This Project Demonstrating Excellence is a qualitative study employing observational research data, which results in a proposed education curriculum for California secondary students in Southern California to introduce them to some of the salient beliefs and traditions of Native Hawaiians, as determined through qualitative observational research, short term observations, and narrative inquiry methods to the data collection. The curriculum content has been designed in accordance with the California Public Schools guidelines, specifically aligning with and satisfying the California History-Social Science Framework and Standards.
The purpose of the proposed curriculum is to relay to Hawaiian children living on the United States mainland the community consensus of valued traditions, practices, history, and beliefs used to preserve Hawaiian culture. It also serves as a means for all students to gain understanding about how these traditions affect not only the Hawaiian families concerned, but also the local community as a whole.
Provided is insight as to the amount of time these traditions have been shared, incorporated into everyday life, and ultimately preserved as a matter of habit. The proposed curriculum offers an historical perspective of the culture through the modern day experience, as well as a survey of the beliefs, values, and traditions practiced by Native Hawaiians. Provided is an exploration of oral traditions, dance, and music, offering a thematic approach to a cultural studies curriculum.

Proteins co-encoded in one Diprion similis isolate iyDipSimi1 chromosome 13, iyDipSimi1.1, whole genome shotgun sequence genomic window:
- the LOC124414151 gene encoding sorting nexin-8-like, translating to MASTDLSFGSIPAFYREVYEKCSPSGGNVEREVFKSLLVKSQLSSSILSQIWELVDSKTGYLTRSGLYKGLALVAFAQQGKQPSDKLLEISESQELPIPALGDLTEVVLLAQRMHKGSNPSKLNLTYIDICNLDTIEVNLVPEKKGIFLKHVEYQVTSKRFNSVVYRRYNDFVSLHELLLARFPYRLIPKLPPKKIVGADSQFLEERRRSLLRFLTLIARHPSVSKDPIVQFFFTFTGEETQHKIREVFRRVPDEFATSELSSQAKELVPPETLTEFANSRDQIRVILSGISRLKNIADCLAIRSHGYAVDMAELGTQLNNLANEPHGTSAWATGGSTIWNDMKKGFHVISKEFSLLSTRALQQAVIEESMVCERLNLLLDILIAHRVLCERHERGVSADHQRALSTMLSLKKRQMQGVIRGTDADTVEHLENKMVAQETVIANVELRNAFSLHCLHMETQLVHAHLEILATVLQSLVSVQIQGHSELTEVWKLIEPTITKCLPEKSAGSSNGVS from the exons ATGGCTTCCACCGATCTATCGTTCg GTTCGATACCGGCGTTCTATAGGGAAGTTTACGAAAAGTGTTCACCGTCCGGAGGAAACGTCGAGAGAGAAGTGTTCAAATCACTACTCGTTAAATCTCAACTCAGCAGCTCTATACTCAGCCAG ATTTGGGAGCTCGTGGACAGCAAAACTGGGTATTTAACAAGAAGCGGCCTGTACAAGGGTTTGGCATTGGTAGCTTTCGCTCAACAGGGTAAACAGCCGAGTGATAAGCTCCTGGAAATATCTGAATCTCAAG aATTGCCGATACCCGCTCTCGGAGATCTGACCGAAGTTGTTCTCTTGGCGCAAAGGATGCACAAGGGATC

It is important for a multicultural society to become aware of the value of cultural differences. Sharing information about various cultures has proven to be an effective method for engendering understanding and creating acceptance of individual differences. By this means education is able to enhance curricula for the cultures they serve and to expand the world-and-life views of students. Educators have a responsibility to teach multicultural views in the hope that students will accept them as merely different, rather than as wrong or inferior, while learning to appreciate the underlying common humanity.
|Advisor:||Meeker, Joseph W.|
|School:||Union Institute and University|
|School Location:||United States -- Ohio|
|Source:||DAI-A 68/11, Dissertation Abstracts International|
|Subjects:||Bilingual education, Multicultural education, American studies, Curricula, Teaching, Native Americans, Native studies|
|Keywords:||California, California secondary ed., Cultural integrity, Cultural studies, Indigenous education, Multicultural education, Native Hawaiians, Secondary curriculum|
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